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Russian Politicians Say Armenia Must Return Nagorno-Karabakh And Surrounding Regions To Azerbaijan

By Nazrin Gadimova July 4, 2018

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In 1991, a military campaign against Azerbaijan was launched by Armenia following the fall of the Soviet Union and lasted until 1994, ultimately resulting in Armenia occupying 20 percent of Azerbaijan’s territories – the Nagorno-Karabakh region and seven surrounding districts.

One of the world’s long-standing conflicts, widely considered the remnant of the legacy of the USSR, came into the spotlight on Sunday when Russian and Azerbaijani officials and experts met in Jojug Marjanli, the village located in Jabrayil – Azerbaijan’s southwestern district occupied by Armenia together with six other districts and Nagorno-Karabakh region.

Though Jabrayil is not still liberated, Jojug Marjanli has been thriving since 2016 when the Azerbaijani armed forces retook the strategic hill, which overlooks the village. International community believes Armenia should give back all territories belonging to Azerbaijan.

Dmitry Saveliev, the Deputy Chairman of the Russian State Duma Committee on Security and Anti-corruption, said Armenia should relinquish its hold on Azerbaijani land that was captured during a war in the early 1990s and shortly after the breakup of the Soviet Union.

“Karabakh and seven [surrounding] regions should be liberated and returned to Azerbaijan without any additional stipulations,” Azerbaijan’s Trend news agency quoted Saveliev as saying, referring to Azerbaijan's Nagorno-Karabakh region and seven adjacent districts that are kept under occupation by Armenia since the early 1990s.

The conflict between Armenia and Azerbaijan has threatened peace and stability in the South Caucasus region since the late 1980s when Yerevan launched an ethnic cleansing campaign against Azerbaijanis living in Armenia.

In 1991, a military campaign against Azerbaijan was launched by Armenia following the fall of the Soviet Union and lasted until 1994, ultimately resulting in Armenia occupying 20 percent of Azerbaijan’s territories – the Nagorno-Karabakh region and seven surrounding districts. The war claimed the lives of over 20,000 Azerbaijanis, while one million more were internally displaced and 4,000 went missing.

In 1994, the Organization for Security and Co-operation in Europe (OSCE) launched the Minsk Group. Co-chaired by representatives of the U.S., Russia and France, the group is charged with finding a peaceful, unarmed solution to the conflict. While it means well, the arrangement has resulted in over two decades of gridlock, much to the consternation and disappointment of leaders in Azerbaijan. Some say the group is ineffective and blame it for the ongoing occupation of Azerbaijani territories.

“Russia’s position must be active in the OSCE Minsk Group for an early settlement of the conflict,” Saveliev said while addressing Sunday’s conference.

The one-day event, held in Jojug Marjanli, has brought together Russia’s some of the influential politicians and experts, including deputy speaker of the State Duma, Vladislav Kalkhidov, a parliamentarian representing the ruling “United Russia” party, Alexei Ezubov, as well as Alexander Dugin, who leads the International Eurasian Movement, and many others.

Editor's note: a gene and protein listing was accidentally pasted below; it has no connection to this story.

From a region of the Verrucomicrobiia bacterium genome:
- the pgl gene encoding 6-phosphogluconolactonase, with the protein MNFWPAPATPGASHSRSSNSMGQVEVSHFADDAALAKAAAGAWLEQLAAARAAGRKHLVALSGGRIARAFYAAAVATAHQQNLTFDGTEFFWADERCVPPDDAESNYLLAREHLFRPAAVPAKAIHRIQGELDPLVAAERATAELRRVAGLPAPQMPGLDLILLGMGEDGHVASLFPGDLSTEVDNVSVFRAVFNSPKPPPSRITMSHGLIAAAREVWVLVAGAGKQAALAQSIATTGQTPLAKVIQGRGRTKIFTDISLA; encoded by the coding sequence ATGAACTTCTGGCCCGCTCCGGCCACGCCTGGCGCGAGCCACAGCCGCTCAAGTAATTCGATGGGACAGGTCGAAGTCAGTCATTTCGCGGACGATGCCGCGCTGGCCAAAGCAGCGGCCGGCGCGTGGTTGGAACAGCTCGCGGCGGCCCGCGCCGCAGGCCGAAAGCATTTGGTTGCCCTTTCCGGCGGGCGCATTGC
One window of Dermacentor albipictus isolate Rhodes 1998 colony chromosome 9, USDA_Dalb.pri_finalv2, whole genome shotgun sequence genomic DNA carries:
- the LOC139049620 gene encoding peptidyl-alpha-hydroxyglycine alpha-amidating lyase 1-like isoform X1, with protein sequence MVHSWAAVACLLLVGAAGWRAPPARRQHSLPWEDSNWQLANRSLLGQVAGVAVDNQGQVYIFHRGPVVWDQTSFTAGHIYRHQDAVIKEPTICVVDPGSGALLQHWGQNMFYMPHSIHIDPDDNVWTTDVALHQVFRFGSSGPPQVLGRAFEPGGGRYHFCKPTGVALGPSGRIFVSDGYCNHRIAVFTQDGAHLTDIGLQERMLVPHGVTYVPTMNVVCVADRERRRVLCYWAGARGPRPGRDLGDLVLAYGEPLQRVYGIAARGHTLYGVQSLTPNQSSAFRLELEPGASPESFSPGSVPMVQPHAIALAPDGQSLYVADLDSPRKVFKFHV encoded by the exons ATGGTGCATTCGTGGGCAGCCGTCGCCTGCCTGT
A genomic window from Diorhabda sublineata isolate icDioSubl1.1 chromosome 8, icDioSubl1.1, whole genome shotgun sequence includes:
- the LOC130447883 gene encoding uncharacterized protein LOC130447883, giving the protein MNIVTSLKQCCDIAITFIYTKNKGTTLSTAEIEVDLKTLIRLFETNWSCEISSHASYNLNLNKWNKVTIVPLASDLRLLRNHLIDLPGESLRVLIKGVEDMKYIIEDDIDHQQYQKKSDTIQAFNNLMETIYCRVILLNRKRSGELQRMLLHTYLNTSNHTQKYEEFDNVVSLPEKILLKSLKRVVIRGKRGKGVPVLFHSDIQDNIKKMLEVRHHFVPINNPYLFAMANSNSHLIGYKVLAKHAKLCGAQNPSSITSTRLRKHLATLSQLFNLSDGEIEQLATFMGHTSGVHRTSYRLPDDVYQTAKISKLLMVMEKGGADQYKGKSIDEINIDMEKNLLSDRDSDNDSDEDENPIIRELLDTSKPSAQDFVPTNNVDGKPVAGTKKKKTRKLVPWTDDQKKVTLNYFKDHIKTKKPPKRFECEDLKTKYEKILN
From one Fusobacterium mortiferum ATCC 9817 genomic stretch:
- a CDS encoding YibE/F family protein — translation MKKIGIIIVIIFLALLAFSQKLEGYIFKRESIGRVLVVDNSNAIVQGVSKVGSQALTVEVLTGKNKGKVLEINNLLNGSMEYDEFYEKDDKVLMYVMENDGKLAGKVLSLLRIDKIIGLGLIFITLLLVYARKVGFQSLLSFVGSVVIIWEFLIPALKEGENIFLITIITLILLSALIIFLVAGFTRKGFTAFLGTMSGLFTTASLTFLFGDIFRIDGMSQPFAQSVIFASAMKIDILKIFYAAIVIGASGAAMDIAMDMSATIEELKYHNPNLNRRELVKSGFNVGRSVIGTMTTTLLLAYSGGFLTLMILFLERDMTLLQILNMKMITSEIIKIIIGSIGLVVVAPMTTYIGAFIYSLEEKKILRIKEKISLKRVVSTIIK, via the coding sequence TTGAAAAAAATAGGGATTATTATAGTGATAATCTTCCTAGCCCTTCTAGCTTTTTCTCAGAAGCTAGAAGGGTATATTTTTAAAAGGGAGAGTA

One of the attendees, Yevgeny Bakhrevsky, a political scientist, and the head of the Moscow-based “Heritage” Institute, believes that more than one million of Azerbaijani refugees and IDPs should return home.

“For the South Caucasus, it is normal when different ethnic and religious communities peacefully coexist with each other, and from this point of view, it is necessary to return Azerbaijani refugees to their native towns and villages,” he told in an interview with Haqqin.az news agency.

Azerbaijan has one of the highest ratios of IDPs per person in the world, as nearly 1.2 million out of the country’s population of ten million are IDPs and refugees.

Though the full-scale war ended when a ceasefire agreement was inked in 1994, violations along the frontline are not uncommon. In 2010, 2012 and 2014, a series of skirmishes between Armenia and Azerbaijan broke out; the largest major flare-up since the full-scale war in the early 90s ended took place from April 1-5, 2016 following Armenian shelling of Azerbaijani villages.

As a result of these more recent clashes, later dubbed the April War, or Four Day War, Azerbaijan retook about 2,000 hectares (approximately 5,000 acres) of its land, including a village, and two strategic hills.

The village of Jojug Marjanli, which hosted the conference on Sunday, laid in ruins roughly one year ago, but after Azerbaijan’s army retook Leletepe hill, which overlooks the village, it was rebuilt. Reconstruction consisted of building 50 new houses in an area of 3,850 square meters; a secondary school that now serves 96 students; a mosque; a hydro-meteorological station; gas and power lines; and pipelines for potable water. The reconstruction served as a pilot project, described by the central government in Baku as part of a “great return” program to restore and rehabilitate remaining lands that are under Armenian occupation.

“It is symbolic that we are holding this meeting in Karabakh,” said Alexander Dugin, a Russian philosopher, political analyst, and strategist.

“This once again emphasizes that Azerbaijan is a strategic partner of Russia. From a legal point of view, Karabakh is the territory of Azerbaijan,” Dugin said. “Russia regards Karabakh as the territory of Azerbaijan . . . in accordance with international law.”